Maersk-Backed Energy Firm Secures Land for Green Methanol Plant in Spain

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The new Maersk-backed fuel startup C2X has secured the land it will need to build a green methanol plant at the Port of Huelva, Spain. 

“Securing suitable land is an important step in our ambition to become a leading large-scale methanol producer in Spain. We are excited about this opportunity in Huelva to establish one of Europe’s leading green methanol facilities in such an optimal location,” said Brian Davis, C2X’s CEO. 

The 115-acre parcel at Huelva is located in the Punta del Sebo area, an industrial district south of the city center. C2X says it has enough space to make up to a million tonnes of green methanol per year at the site (when fully built out). There are still administrative steps to be finished before construction can start, C2X said. 

The agreement is an outgrowth of Maersk’s framework agreement with the government of Spain, signed in November 2022. That plan called for a total output capacity of two million tonnes a year, or twice the volume of the facility at Huelva.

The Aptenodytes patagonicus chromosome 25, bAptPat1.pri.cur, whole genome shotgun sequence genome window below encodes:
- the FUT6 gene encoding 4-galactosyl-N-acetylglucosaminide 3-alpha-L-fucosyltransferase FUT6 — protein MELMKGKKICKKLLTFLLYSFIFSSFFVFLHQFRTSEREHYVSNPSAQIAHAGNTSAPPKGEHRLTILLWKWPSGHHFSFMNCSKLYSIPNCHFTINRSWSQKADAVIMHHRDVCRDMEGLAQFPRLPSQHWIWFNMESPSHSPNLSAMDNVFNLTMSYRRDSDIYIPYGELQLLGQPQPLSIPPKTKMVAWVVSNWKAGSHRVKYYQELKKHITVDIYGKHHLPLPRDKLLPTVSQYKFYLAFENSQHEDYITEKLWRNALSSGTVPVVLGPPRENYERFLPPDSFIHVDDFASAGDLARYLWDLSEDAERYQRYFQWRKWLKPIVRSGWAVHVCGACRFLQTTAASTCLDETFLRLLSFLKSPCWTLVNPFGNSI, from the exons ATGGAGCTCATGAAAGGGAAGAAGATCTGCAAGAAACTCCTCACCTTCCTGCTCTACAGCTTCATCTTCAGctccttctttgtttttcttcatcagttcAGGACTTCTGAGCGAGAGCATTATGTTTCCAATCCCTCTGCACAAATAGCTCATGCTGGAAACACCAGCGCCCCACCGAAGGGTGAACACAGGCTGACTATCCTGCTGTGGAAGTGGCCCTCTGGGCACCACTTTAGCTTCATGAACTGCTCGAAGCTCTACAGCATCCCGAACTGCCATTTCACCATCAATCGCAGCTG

The deal is part of Spain’s plans to develop a “hydrogen valley” in Andalucia, which will have a total electrolysis capacity of two gigawatts and output of up to 300,000 tonnes of green hydrogen a year. It is among the most ambitious projects of its kind in Europe, and is aimed squarely at bunker fuel production. Spanish refiner Cepsa – the project sponsor – says that it will prevent emissions of six million tonnes of CO2 per year. 

Andalusia is ideally suited for e-fuel production because of its abundant resources for onshore wind and onshore solar, which are among the cheapest sources of electricity (and substantially less expensive than offshore wind). It is also home to petchem plants that consume a lot of fossil-derived hydrogen, and these facilities are natural local consumers for the product. 

The port deal follows on the heels of a feasibility-study agreement that C2X signed with the government of Egypt in early October, which will evaluate the possibility of a total production capacity of one million tonnes per year. 

“Replacing the existing use of fossil methanol with green methanol, and also meeting the growing demand from the use of green methanol as a fuel, requires a step change in the global production capacity of non-fossil methanol,” AP Moller-Maersk said in announcing C2X’s launch last month. 

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